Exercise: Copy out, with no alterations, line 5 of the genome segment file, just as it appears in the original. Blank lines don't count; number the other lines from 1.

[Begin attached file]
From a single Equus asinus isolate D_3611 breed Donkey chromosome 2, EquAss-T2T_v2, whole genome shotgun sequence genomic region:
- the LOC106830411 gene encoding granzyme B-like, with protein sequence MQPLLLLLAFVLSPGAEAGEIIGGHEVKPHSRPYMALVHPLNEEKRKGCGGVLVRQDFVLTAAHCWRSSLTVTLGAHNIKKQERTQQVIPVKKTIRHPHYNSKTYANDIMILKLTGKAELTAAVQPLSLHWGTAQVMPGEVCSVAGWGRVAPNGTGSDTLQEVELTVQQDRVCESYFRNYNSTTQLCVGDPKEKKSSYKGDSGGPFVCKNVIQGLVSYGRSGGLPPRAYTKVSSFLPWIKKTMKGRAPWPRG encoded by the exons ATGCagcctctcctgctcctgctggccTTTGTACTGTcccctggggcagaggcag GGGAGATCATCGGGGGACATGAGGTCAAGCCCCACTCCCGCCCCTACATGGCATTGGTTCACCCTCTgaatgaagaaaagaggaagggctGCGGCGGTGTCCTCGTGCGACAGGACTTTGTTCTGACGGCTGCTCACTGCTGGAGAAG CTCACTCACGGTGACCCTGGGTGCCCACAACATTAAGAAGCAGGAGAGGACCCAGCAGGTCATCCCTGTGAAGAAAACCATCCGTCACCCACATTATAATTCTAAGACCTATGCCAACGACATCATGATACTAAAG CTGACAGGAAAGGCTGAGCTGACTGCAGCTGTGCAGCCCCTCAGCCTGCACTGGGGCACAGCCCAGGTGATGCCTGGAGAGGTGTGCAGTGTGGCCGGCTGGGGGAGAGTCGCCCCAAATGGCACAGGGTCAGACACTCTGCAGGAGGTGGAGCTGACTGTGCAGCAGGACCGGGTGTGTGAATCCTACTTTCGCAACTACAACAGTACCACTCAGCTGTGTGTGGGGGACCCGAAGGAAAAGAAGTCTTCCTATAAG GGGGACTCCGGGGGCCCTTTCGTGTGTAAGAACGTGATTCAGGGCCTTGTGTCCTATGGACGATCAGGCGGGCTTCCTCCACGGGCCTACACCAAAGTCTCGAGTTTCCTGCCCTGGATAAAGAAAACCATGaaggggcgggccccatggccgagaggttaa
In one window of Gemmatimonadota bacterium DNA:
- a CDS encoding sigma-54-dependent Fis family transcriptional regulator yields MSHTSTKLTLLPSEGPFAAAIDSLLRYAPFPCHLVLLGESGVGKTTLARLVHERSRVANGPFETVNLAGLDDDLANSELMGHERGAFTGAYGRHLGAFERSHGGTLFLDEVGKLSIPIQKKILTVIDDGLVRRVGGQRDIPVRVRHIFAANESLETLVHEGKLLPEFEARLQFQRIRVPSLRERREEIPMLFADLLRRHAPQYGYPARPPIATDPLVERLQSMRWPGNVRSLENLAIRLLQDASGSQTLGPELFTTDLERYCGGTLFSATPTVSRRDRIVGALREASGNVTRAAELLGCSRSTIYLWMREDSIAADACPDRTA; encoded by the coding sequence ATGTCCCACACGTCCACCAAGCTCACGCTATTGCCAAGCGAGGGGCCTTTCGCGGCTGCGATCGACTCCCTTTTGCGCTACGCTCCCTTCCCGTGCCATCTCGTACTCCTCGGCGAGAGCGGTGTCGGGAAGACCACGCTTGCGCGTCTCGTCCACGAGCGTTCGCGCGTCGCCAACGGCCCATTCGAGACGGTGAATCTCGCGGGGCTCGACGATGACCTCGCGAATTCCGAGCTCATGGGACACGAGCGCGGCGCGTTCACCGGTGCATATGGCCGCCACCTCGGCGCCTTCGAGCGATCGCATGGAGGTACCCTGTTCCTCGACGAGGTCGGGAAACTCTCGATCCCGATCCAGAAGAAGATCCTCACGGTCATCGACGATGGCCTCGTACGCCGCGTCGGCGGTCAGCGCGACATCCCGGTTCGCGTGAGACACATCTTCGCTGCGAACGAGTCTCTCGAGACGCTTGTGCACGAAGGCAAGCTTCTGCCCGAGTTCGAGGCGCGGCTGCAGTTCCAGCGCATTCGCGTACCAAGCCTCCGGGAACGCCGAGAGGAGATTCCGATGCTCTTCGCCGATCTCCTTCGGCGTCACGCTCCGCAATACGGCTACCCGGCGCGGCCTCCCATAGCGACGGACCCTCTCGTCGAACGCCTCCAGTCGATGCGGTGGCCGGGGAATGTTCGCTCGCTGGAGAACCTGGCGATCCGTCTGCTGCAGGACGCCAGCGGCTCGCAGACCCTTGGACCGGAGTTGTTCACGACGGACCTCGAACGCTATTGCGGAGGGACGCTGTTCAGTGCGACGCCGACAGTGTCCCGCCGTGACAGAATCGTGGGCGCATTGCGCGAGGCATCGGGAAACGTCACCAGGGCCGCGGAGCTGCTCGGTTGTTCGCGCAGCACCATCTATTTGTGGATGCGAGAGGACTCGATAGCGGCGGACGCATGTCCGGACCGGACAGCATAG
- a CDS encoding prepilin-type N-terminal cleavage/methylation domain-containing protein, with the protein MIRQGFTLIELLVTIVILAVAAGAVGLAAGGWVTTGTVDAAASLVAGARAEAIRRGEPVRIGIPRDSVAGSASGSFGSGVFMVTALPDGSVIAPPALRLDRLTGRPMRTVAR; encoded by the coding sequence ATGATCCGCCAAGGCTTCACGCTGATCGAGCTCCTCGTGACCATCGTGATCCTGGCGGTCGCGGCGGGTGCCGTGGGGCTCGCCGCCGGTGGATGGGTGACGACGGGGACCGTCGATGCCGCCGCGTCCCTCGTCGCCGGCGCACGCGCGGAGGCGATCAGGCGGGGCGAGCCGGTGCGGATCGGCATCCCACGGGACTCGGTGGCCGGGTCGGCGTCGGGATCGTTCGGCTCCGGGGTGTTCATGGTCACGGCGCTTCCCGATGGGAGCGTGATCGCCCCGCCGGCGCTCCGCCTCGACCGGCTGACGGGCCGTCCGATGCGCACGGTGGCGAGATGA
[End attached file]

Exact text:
- a CDS encoding prepilin-type N-terminal cleavage/methylation domain-containing protein, with the protein MIRQGFTLIELLVTIVILAVAAGAVGLAAGGWVTTGTVDAAASLVAGARAEAIRRGEPVRIGIPRDSVAGSASGSFGSGVFMVTALPDGSVIAPPALRLDRLTGRPMRTVAR; encoded by the coding sequence ATGATCCGCCAAGGCTTCACGCTGATCGAGCTCCTCGTGACCATCGTGATCCTGGCGGTCGCGGCGGGTGCCGTGGGGCTCGCCGCCGGTGGATGGGTGACGACGGGGACCGTCGATGCCGCCGCGTCCCTCGTCGCCGGCGCACGCGCGGAGGCGATCAGGCGGGGCGAGCCGGTGCGGATCGGCATCCCACGGGACTCGGTGGCCGGGTCGGCGTCGGGATCGTTCGGCTCCGGGGTGTTCATGGTCACGGCGCTTCCCGATGGGAGCGTGATCGCCCCGCCGGCGCTCCGCCTCGACCGGCTGACGGGCCGTCCGATGCGCACGGTGGCGAGATGA